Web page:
Public comment was held Tuesday at 7 p.m. in the Roger B. Wilson Boone County Government Center.

BOONE COUNTY − The Boone County Commission heard public comment Tuesday night on whether to keep or remove two murals that are currently in the Boone County Courthouse.

The murals were painted by Sidney Larson in 1994. The murals depict different scenes that represent Boone County's history. 

Rusty Antel, a lawyer from Walther, Antel & Stamper, thinks the paintings should be removed from the courthouse.

"Ultimately, to understand this, it's really difficult for a white person to do this. Because we cannot easily identify with what people of color have gone through and how they perceive things," Antel explained. "So to me, I mean, I saw that mural, many times a week walking by and really paid it no attention. But in the last couple years, we've become aware of how offensive and hurtful and intimidating and frightening it is to people of color in general."

Public comment will be held Tuesday at 7 p.m. in the Roger B. Wilson Boone County Government Center.

He also said people who have to go to court don't have a choice to attend.

"A lot of people have to be there, and there are a lot of people who are just in very difficult circumstances," Antel said. "And we've heard this repeatedly from public defenders that their clients are frightened and intimidated by the images that are offensive in that mural."

One of the arguments for leaving the murals up, is that they show history.

"It's not an art museum or history museum," Antel said. "I mean, there are things to learn from the front of the mural, but not in the courthouse. People don't come to the courthouse to get educated and really don't come to view art. It's a building where justice is done."

In a letter sent to the Boone County Commission, another lawyer spoke about why he thinks the mural should remain in the courthouse.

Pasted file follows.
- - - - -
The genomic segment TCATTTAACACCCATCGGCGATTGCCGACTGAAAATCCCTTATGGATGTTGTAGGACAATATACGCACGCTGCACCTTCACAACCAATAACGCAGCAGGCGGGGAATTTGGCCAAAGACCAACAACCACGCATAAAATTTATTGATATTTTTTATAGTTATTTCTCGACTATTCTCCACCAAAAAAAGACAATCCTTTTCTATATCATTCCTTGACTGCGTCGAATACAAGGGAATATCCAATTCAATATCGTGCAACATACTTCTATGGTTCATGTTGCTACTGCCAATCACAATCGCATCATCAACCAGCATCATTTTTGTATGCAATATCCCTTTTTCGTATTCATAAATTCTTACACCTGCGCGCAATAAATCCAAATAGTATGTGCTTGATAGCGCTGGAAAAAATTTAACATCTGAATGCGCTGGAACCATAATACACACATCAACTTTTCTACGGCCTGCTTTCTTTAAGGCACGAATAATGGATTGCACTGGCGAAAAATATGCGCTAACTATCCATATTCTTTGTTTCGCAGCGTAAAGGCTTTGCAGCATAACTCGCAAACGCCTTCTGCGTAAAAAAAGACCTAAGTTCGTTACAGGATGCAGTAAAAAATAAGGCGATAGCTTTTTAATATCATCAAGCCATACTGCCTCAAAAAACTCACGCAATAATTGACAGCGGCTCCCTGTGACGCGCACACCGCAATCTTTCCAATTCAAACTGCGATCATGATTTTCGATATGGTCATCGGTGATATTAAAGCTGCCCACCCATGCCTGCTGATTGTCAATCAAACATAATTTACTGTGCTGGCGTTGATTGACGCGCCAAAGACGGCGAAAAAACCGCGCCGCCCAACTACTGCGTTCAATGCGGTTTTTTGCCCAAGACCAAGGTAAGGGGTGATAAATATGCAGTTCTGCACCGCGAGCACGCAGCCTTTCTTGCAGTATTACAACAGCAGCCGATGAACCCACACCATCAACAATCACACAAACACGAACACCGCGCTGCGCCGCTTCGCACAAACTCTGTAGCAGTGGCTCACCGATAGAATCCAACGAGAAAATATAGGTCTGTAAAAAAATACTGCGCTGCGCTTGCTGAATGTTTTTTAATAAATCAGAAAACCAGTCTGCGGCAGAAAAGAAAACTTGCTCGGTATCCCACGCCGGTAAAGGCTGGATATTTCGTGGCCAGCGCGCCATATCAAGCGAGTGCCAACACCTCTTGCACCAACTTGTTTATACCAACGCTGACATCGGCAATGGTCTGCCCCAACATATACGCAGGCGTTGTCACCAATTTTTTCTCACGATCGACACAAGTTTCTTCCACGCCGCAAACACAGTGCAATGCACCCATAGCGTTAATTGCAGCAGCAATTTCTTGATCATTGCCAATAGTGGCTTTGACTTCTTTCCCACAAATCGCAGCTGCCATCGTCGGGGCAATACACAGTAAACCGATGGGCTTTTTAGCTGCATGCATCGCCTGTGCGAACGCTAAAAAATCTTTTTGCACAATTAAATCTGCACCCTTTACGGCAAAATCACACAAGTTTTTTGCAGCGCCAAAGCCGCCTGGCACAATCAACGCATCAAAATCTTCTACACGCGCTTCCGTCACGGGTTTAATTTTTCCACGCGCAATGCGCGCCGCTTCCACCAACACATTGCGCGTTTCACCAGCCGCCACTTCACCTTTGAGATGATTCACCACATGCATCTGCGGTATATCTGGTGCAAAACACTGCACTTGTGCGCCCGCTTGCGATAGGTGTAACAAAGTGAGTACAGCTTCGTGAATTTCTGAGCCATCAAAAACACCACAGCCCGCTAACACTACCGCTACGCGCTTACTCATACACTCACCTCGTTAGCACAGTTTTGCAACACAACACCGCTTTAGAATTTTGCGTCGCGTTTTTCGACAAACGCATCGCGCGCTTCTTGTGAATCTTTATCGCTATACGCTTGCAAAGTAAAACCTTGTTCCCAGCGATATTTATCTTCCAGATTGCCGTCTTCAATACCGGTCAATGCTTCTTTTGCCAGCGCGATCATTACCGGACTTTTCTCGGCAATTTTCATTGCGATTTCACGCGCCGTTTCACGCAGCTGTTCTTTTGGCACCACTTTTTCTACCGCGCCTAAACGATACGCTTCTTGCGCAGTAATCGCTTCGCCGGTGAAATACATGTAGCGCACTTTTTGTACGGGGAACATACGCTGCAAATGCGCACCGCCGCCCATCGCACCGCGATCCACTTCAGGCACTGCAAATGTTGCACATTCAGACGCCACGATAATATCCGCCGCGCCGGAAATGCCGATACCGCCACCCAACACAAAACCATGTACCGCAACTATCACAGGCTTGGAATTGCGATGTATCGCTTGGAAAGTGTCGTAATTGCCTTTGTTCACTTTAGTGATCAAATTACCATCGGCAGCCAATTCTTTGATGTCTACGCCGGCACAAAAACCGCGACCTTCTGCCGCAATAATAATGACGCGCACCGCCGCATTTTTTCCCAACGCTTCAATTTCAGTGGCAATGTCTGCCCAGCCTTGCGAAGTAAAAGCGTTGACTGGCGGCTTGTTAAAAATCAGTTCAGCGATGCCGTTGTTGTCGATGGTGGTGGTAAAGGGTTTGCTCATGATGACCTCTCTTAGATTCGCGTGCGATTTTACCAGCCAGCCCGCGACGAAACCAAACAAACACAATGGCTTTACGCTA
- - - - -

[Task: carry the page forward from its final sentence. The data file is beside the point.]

Bill Powell, from Smith Lewis, LLP, explained that he thinks murals are "tremendously valuable in many ways, both as art and as history, and their continued display in the courthouse is likely to improve, not damage, how the legal system shapes our civilization into the future" 

"I see no politics in the murals; I see no advocacy; I certainly see no celebration or endorsement of abhorrent things about our history," Powell explained. "I certainly don’t want our justice system or those who shape it and administer it to forget or fail to know the lessons of history, and I see great value to a somewhat in-your-face confrontation with those lessons whenever we are in the community’s hall of justice trying to produce justice."

Traci Wilson-Kleekamp, president of 'Race Matters Friends' thinks the murals should be replaced with artwork from diverse influences. 

"What does it look like to have art in the courthouse that is done by people of color, indigenous people, women, even women are in the background in those pictures, people of color in the background of the pictures."

According to the Columbia Missourian, state statute designates the county commissioners as custodians of all county property. Therefore, murals' fate lies solely in the hands of the three Boone County Commissioners: Dan Atwill, Justin Aldred and Janet Thompson.

A decision has not been made on whether or not to remove the murals, but could come in the next few weeks. 

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